Something horrific happened twice this week. Perhaps I'm being a bit melodramatic here but I'm sure a lot of you can appreciate and understand my sense of horror, especially if you consider yourselves strict grammar freaks.
Twice in the past four days, I heard my six-year-old use ain't
in his sentences. You can call me a purist or a prescriptionist when it comes to grammar and I won't argue. Just don't insist to me that using such a term is proper, let alone acceptable in my household
or my family, unless of course your objective is to be disowned.
I'm pretty sure it's now clear to my son how I feel about his use of this term. To be honest, as far as I'm concerned, it might as well have been profanity escaping his lips. With my dilated eyes, gaping mouth and then quickly followed by a resounding, "What.......!!!....did...you...just....say???!!!!!", I have no doubt my disapproval left no wiggle room for misinterpetation. And did I mention there was a long litany that followed, which I'm sure clarified my reasons just before his six-year old brain got overloaded?
First, I asked him where he learned it from. Is he around friends from school who speak like that? Is it a t.v. show he watches? A song perhaps? Or maybe a game or YouTube video game tutorial that he constantly views? He said 'no' to all of the above and just told me he doesn't know anymore. Personally, I'm betting on the t.v.
Then, of course I had to explain my utter disapproval. I told him that it's grammatically wrong; that instead of saying 'ain't', he needs to say 'am not', or maybe 'isn't'. He told me that he knows all this, which all the more made it slightly unforgivable. I told him that he does not have any excuse to not speak properly because English is his first language; we are sending him to a good school; we come from a long line of well educated people who will never tolerate such language; and that most of all, nobody in our household speaks that way.
I have no judgement of people who speak like that as long as they are either using it for some literary purpose and maybe humor, or if they have a compelling excuse for not speaking any other way; that is to say, that it's something they grew up with or was socialized towards, and perhaps did not have the opportunity for good education. In other words, they don't know any better. But for years, I have taught my son to live by Maya Angelou's 'When you know better, you do better'. He has no acceptable excuse and I expect him to do better.
I also told him that some people deliberately speak that way just because they think they're being 'cool', when in reality they just sound stupid. That's all. And I don't want him to sound stupid because he's not stupid. He has no excuse to not do the right thing.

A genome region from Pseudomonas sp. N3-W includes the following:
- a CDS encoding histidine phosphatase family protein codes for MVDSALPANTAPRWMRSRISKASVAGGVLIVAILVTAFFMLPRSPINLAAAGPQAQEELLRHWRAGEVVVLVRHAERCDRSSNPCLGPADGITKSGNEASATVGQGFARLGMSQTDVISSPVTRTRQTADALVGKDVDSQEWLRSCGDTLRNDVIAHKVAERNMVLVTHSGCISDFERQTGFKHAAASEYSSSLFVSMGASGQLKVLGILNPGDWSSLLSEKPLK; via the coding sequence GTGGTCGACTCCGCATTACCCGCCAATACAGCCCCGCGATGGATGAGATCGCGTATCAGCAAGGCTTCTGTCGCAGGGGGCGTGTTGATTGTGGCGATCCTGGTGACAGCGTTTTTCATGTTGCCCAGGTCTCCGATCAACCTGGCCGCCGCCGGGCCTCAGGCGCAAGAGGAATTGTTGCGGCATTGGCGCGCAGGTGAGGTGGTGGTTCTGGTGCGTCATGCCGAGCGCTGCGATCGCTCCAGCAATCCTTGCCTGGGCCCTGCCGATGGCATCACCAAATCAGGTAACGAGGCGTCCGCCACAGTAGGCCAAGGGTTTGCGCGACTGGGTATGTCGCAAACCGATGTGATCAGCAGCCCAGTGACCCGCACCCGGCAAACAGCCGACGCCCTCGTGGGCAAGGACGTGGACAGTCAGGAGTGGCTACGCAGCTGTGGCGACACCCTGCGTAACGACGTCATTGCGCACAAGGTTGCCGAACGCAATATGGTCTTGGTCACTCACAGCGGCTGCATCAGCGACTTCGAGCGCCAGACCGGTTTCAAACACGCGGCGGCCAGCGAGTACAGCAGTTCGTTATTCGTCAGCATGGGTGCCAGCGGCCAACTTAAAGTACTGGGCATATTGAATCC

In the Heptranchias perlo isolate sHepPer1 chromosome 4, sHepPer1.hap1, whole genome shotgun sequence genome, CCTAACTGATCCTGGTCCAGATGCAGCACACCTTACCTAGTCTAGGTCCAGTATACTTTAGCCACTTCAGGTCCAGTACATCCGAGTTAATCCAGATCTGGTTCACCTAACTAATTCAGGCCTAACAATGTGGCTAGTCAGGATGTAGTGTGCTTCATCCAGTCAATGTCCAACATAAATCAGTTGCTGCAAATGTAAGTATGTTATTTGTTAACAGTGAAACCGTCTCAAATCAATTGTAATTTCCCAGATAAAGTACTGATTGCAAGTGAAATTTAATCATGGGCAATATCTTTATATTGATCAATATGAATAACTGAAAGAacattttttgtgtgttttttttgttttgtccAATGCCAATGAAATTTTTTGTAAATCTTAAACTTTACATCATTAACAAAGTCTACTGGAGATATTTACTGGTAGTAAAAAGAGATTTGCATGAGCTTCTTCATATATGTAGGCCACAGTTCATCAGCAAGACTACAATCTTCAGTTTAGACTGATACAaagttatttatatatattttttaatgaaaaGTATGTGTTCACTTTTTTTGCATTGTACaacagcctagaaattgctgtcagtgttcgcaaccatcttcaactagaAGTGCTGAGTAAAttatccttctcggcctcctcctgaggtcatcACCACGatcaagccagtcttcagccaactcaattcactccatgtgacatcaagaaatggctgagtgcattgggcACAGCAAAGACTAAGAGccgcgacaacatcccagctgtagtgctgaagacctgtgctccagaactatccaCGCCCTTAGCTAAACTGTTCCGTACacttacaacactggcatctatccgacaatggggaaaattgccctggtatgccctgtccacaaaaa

You might say that I'm being too strict or unreasonable. But I would disagree. Grammar should be taken seriously. Language rules are there so that we can best express ourselves. Grammar is also part of one's presentation of self. One's credibility does not only begin with how one appears, but also with how one speaks. Can you really expect to be taken seriously when you can't speak your own language properly and appropriately? Being articulate and eloquent do not only make you sound and seem pleasing. They also reflect the degree of attention to detail you give to your speech (and / or writing).
In other words, it's a choice you make between being disciplined and being sloppy. If I spend time teaching mychild
to be organized with his things, his toys, shouldn't I also apply myself to teaching him organized and disciplined thought and speech? When I supervise my child during homework time to make sure he is not careless with answering questions, nor sloppy with his handwriting, doesn't it make sense for me to also reject sloppiness with speech or grammar in general?
I've heard time and time again that in parenting, consistency is key. I'm a firm believer in that. I also believe that, though it's easier to always compartmentalize, I'm afraid we can't do that with parenting or socialization. What we say and how we act are magnified in a child's eyes. And what we try to teach in one aspect needs to carry over other areas as well in order for them to have a better shot at successfully learning something. Most of all, most often than not, we socialize our children based on our own socialization experiences as children. I was raised believing, among other things, that formal education is important, discipline and attention to detail are valued, and speaking 'properly' is expected. As such, I am doing the same to my child. Some people might perceive this is snobbish, elitist, discriminatory or all of the above. But I'd like to point out that what I'm teaching my son are expectations or standards we have of him and ourselves, not of other people, nor the practice of judging others. As I quoted above, when you know better, you do better.
I know that language evolves and rules do change. But for now, I don't believe that it has changed enough for 'ain't' to be widely accepted as the right way to contract 'am not', 'is not', 'do not', etc. It's just NOT. Period.
Have you had similar experiences with your children? What 'bad language' have you caught and were you able to nip it in the bud?